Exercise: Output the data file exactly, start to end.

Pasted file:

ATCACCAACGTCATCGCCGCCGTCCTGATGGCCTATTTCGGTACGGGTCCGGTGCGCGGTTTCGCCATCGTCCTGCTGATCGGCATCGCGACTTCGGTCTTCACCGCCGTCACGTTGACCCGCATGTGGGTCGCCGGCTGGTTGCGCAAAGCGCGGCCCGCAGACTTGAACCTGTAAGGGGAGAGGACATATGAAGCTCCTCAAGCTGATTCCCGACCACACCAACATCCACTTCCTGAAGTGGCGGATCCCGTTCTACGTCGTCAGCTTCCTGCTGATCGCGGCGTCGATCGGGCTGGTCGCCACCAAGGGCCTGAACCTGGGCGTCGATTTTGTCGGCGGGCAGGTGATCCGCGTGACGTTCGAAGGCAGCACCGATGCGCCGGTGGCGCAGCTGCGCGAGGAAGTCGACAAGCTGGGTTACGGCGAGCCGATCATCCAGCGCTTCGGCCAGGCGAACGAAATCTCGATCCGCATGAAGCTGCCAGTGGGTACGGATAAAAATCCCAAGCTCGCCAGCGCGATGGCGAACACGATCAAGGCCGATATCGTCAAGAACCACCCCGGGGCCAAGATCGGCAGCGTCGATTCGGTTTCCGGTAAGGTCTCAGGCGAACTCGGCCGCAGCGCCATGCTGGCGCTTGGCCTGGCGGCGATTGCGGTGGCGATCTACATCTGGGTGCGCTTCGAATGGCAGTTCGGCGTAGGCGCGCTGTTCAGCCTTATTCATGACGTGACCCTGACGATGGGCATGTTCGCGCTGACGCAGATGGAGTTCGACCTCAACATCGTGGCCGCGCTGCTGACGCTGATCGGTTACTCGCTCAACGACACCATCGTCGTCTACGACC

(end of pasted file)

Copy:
ATCACCAACGTCATCGCCGCCGTCCTGATGGCCTATTTCGGTACGGGTCCGGTGCGCGGTTTCGCCATCGTCCTGCTGATCGGCATCGCGACTTCGGTCTTCACCGCCGTCACGTTGACCCGCATGTGGGTCGCCGGCTGGTTGCGCAAAGCGCGGCCCGCAGACTTGAACCTGTAAGGGGAGAGGACATATGAAGCTCCTCAAGCTGATTCCCGACCACACCAACATCCACTTCCTGAAGTGGCGGATCCCGTTCTACGTCGTCAGCTTCCTGCTGATCGCGGCGTCGATCGGGCTGGTCGCCACCAAGGGCCTGAACCTGGGCGTCGATTTTGTCGGCGGGCAGGTGATCCGCGTGACGTTCGAAGGCAGCACCGATGCGCCGGTGGCGCAGCTGCGCGAGGAAGTCGACAAGCTGGGTTACGGCGAGCCGATCATCCAGCGCTTCGGCCAGGCGAACGAAATCTCGATCCGCATGAAGCTGCCAGTGGGTACGGATAAAAATCCCAAGCTCGCCAGCGCGATGGCGAACACGATCAAGGCCGATATCGTCAAGAACCACCCCGGGGCCAAGATCGGCAGCGTCGATTCGGTTTCCGGTAAGGTCTCAGGCGAACTCGGCCGCAGCGCCATGCTGGCGCTTGGCCTGGCGGCGATTGCGGTGGCGATCTACATCTGGGTGCGCTTCGAATGGCAGTTCGGCGTAGGCGCGCTGTTCAGCCTTATTCATGACGTGACCCTGACGATGGGCATGTTCGCGCTGACGCAGATGGAGTTCGACCTCAACATCGTGGCCGCGCTGCTGACGCTGATCGGTTACTCGCTCAACGACACCATCGTCGTCTACGACC